When I was about halfway through my master’s degree, I began to think about what I would do in the “real world” and how I could capitalize on my chemistry degree. At the time, in my myopic view of the world, I had only one of two choices — work towards a doctoral degree and possibly become a professor, or work as a chemist at a pharmaceutical company. While I have a passion for chemistry, a life in the lab just wasn’t for me. It was at about this time that a fellow student in my lab mentioned that a good career could be found in law as a patent lawyer. That was the spark for me and the reason why I spent three years in law school. (I have to admit, though, I do still sometimes miss the smell of butyl acetate.)

As a patent lawyer in the chemistry field, it would be nearly impossible for me to competently advise businesses and inventors on their intellectual property needs without having a background to understand their technology. I couldn’t do the job I do without a thorough comprehension of chemistry. When drafting a patent application for example, I am often only provided with a manuscript for a journal publication which forms the basis of the application. I am simply expected to understand and translate the chemistry in the manuscript into “patentese.” Anyone who has ever read through a chemical patent would recognize the complexity of the chemistry that often forms its subject matter.

In the intellectual property world alone, there are a multitude of different careers for those who have a chemistry background. When a patent application is filed at the Canadian Intellectual Property Office, a patent examiner reviews and analyzes the subject matter of the application to ensure it meets the requirements of the Patent Act. Again, without a strong understanding of chemistry, it would be nearly impossible to competently perform this job.

Patent litigators in the pharmaceutical field are kept busy by the battles between name-brand and generic pharmaceutical companies. At the heart of any patent litigation case is whether the patent at issue is valid, and therefore infringed, or invalid for not meeting the requirements of the Patent Act. The litigator’s role then is to prove their client’s case in front of a judge by putting forth arguments in law and examining and cross-examining expert witnesses. Being able to educate a judge on the complex subject matter in a patent is a helpful skill for a litigator.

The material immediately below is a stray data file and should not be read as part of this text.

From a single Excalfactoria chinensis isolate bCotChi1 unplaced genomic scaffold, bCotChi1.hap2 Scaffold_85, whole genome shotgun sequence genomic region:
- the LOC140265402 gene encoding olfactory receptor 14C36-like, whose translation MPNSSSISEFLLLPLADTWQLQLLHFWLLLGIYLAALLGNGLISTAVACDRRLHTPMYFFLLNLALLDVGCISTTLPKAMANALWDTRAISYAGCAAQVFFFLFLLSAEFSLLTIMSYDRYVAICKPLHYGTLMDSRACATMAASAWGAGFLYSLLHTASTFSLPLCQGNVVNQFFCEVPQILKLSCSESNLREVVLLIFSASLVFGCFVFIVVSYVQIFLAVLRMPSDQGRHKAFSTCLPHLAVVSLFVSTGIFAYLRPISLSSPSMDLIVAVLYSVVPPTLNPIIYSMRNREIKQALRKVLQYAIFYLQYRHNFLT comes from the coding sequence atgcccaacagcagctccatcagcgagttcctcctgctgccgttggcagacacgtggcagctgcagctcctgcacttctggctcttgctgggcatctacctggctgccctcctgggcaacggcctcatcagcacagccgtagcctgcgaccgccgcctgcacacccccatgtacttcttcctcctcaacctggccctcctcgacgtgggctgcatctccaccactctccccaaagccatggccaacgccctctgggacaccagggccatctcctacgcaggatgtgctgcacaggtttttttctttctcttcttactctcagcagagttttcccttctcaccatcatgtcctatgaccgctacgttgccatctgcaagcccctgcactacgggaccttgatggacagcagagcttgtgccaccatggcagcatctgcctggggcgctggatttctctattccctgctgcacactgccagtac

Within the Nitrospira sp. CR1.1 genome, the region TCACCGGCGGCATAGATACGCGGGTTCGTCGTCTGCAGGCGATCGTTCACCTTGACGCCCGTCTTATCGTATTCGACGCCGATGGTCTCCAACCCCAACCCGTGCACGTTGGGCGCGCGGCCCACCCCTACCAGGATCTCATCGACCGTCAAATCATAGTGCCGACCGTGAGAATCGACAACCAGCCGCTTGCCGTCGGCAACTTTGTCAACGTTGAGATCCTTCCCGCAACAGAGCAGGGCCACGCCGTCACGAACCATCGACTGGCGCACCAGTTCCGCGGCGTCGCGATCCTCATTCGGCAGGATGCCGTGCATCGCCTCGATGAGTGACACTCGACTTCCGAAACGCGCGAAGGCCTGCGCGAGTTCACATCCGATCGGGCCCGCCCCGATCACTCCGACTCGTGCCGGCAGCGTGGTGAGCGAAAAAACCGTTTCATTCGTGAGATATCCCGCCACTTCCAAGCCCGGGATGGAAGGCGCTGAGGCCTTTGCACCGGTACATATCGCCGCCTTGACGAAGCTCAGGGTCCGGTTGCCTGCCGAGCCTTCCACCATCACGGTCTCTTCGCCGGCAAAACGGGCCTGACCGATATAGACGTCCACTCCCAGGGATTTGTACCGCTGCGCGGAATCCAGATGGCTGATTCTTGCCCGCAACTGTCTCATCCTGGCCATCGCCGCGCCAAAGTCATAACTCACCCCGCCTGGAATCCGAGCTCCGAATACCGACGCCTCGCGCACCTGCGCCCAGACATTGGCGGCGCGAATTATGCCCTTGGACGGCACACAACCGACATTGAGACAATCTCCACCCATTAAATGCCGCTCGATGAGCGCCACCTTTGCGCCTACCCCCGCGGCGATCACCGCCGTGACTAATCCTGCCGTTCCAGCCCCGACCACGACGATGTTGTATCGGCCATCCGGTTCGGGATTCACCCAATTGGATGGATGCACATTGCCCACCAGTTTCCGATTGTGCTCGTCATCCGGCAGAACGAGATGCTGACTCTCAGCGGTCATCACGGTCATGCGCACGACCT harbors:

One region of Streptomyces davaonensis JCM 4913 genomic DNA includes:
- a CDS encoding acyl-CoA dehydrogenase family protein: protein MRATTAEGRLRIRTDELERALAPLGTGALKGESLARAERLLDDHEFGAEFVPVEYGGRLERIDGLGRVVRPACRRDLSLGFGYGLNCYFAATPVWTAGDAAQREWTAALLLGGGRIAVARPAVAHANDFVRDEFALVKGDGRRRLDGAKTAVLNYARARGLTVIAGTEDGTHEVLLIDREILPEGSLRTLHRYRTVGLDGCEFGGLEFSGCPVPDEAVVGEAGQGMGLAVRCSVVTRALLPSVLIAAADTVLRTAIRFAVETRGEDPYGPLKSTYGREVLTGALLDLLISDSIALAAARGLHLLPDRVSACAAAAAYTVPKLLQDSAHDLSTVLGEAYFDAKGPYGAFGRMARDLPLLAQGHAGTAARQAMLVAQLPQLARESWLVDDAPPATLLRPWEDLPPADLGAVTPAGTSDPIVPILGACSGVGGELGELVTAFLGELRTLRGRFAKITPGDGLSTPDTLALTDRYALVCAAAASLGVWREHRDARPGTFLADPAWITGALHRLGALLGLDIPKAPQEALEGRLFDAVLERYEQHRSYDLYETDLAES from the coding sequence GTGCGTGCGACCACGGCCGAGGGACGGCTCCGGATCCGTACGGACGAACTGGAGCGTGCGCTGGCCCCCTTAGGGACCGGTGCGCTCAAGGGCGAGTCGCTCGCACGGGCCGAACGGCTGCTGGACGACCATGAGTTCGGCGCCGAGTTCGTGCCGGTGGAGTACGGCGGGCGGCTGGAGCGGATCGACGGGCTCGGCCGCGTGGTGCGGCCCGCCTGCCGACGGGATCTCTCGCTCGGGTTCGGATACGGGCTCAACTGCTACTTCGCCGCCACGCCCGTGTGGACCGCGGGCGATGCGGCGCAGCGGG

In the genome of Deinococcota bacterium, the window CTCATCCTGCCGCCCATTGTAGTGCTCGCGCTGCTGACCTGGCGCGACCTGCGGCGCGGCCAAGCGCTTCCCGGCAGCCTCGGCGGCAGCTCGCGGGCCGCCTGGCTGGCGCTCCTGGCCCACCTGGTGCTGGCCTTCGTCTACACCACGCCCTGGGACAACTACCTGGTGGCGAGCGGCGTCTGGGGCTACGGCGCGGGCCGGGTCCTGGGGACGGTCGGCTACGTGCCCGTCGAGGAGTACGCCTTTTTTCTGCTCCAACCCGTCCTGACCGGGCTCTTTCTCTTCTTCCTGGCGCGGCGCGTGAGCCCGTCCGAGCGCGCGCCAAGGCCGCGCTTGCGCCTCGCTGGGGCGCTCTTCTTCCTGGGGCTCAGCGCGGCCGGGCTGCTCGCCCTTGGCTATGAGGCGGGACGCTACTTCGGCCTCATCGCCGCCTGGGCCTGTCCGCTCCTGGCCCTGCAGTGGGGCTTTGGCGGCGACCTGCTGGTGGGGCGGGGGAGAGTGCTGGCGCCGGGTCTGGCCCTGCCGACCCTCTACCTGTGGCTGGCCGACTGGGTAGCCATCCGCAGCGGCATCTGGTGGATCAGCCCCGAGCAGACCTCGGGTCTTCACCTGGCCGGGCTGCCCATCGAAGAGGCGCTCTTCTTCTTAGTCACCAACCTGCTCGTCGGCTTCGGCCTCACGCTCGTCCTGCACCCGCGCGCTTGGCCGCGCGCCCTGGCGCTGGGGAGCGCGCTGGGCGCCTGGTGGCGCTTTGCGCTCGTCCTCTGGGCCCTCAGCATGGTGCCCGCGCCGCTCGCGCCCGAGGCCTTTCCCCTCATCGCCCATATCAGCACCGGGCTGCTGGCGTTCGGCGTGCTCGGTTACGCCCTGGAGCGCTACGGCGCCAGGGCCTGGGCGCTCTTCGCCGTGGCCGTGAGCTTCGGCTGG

Technology transfer officers often work at universities or other research institutions and try to find a home for the intellectual property generated there, by licensing or selling the technology. Tech transfer officers work with researchers to identify inventions and evaluate commercial value of the innovations. An understanding of the technology is crucial when negotiating contracts for the commercialization of the technology.

It’s been said that chemistry is the central science, and as a (former) chemist, I am biased to that line of thinking. Chemistry pervades so much of our everyday life that there is bound to be a career in any discipline for which you have a passion. As a student of chemistry, the world is truly your oyster.

-Mike Fenwick is a patent lawyer with Bereskin and Parr LLP in Toronto and holds a master’s degree in organic chemistry.